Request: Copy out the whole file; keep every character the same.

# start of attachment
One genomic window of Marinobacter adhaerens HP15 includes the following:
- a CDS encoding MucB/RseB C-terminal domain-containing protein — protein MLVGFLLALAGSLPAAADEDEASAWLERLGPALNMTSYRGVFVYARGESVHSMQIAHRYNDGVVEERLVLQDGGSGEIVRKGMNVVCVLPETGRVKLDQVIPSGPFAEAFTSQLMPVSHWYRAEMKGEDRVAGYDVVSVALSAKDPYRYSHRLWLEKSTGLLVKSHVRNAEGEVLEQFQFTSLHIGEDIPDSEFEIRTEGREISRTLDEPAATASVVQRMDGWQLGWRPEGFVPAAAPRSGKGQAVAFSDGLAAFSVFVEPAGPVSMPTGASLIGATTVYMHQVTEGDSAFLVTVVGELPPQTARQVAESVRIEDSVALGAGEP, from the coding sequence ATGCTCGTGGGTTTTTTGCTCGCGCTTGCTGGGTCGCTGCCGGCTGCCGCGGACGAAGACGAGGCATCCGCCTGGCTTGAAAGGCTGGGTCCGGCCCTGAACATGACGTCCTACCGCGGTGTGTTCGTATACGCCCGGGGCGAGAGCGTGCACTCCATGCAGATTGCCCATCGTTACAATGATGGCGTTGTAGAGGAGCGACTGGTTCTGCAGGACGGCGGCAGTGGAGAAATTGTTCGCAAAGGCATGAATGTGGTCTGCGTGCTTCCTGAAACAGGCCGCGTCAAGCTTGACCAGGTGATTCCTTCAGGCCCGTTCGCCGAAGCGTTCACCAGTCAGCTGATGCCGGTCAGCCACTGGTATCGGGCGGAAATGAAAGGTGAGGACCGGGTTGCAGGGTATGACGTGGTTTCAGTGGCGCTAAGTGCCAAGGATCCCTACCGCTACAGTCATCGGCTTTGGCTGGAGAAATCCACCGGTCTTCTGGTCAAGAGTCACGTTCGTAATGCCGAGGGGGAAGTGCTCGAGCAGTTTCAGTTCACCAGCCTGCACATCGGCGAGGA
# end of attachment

One genomic window of Marinobacter adhaerens HP15 includes the following:
- a CDS encoding MucB/RseB C-terminal domain-containing protein — protein MLVGFLLALAGSLPAAADEDEASAWLERLGPALNMTSYRGVFVYARGESVHSMQIAHRYNDGVVEERLVLQDGGSGEIVRKGMNVVCVLPETGRVKLDQVIPSGPFAEAFTSQLMPVSHWYRAEMKGEDRVAGYDVVSVALSAKDPYRYSHRLWLEKSTGLLVKSHVRNAEGEVLEQFQFTSLHIGEDIPDSEFEIRTEGREISRTLDEPAATASVVQRMDGWQLGWRPEGFVPAAAPRSGKGQAVAFSDGLAAFSVFVEPAGPVSMPTGASLIGATTVYMHQVTEGDSAFLVTVVGELPPQTARQVAESVRIEDSVALGAGEP, from the coding sequence ATGCTCGTGGGTTTTTTGCTCGCGCTTGCTGGGTCGCTGCCGGCTGCCGCGGACGAAGACGAGGCATCCGCCTGGCTTGAAAGGCTGGGTCCGGCCCTGAACATGACGTCCTACCGCGGTGTGTTCGTATACGCCCGGGGCGAGAGCGTGCACTCCATGCAGATTGCCCATCGTTACAATGATGGCGTTGTAGAGGAGCGACTGGTTCTGCAGGACGGCGGCAGTGGAGAAATTGTTCGCAAAGGCATGAATGTGGTCTGCGTGCTTCCTGAAACAGGCCGCGTCAAGCTTGACCAGGTGATTCCTTCAGGCCCGTTCGCCGAAGCGTTCACCAGTCAGCTGATGCCGGTCAGCCACTGGTATCGGGCGGAAATGAAAGGTGAGGACCGGGTTGCAGGGTATGACGTGGTTTCAGTGGCGCTAAGTGCCAAGGATCCCTACCGCTACAGTCATCGGCTTTGGCTGGAGAAATCCACCGGTCTTCTGGTCAAGAGTCACGTTCGTAATGCCGAGGGGGAAGTGCTCGAGCAGTTTCAGTTCACCAGCCTGCACATCGGCGAGGA